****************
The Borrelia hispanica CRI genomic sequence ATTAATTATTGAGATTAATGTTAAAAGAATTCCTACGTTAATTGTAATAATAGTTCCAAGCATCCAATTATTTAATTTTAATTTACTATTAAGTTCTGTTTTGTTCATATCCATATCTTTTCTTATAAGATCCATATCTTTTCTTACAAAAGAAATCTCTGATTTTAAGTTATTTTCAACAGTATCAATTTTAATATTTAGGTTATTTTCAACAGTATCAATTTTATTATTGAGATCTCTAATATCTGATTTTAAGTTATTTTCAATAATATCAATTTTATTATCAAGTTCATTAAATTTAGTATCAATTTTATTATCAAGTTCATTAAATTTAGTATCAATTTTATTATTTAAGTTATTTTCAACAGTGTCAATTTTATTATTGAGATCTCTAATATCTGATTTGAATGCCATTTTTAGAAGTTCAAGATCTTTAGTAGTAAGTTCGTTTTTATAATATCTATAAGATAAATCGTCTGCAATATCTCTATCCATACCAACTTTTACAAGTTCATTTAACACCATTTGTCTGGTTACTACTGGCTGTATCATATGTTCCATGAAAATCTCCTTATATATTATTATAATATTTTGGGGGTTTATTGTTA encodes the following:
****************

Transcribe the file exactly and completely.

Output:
The Borrelia hispanica CRI genomic sequence ATTAATTATTGAGATTAATGTTAAAAGAATTCCTACGTTAATTGTAATAATAGTTCCAAGCATCCAATTATTTAATTTTAATTTACTATTAAGTTCTGTTTTGTTCATATCCATATCTTTTCTTATAAGATCCATATCTTTTCTTACAAAAGAAATCTCTGATTTTAAGTTATTTTCAACAGTATCAATTTTAATATTTAGGTTATTTTCAACAGTATCAATTTTATTATTGAGATCTCTAATATCTGATTTTAAGTTATTTTCAATAATATCAATTTTATTATCAAGTTCATTAAATTTAGTATCAATTTTATTATCAAGTTCATTAAATTTAGTATCAATTTTATTATTTAAGTTATTTTCAACAGTGTCAATTTTATTATTGAGATCTCTAATATCTGATTTGAATGCCATTTTTAGAAGTTCAAGATCTTTAGTAGTAAGTTCGTTTTTATAATATCTATAAGATAAATCGTCTGCAATATCTCTATCCATACCAACTTTTACAAGTTCATTTAACACCATTTGTCTGGTTACTACTGGCTGTATCATATGTTCCATGAAAATCTCCTTATATATTATTATAATATTTTGGGGGTTTATTGTTA encodes the following: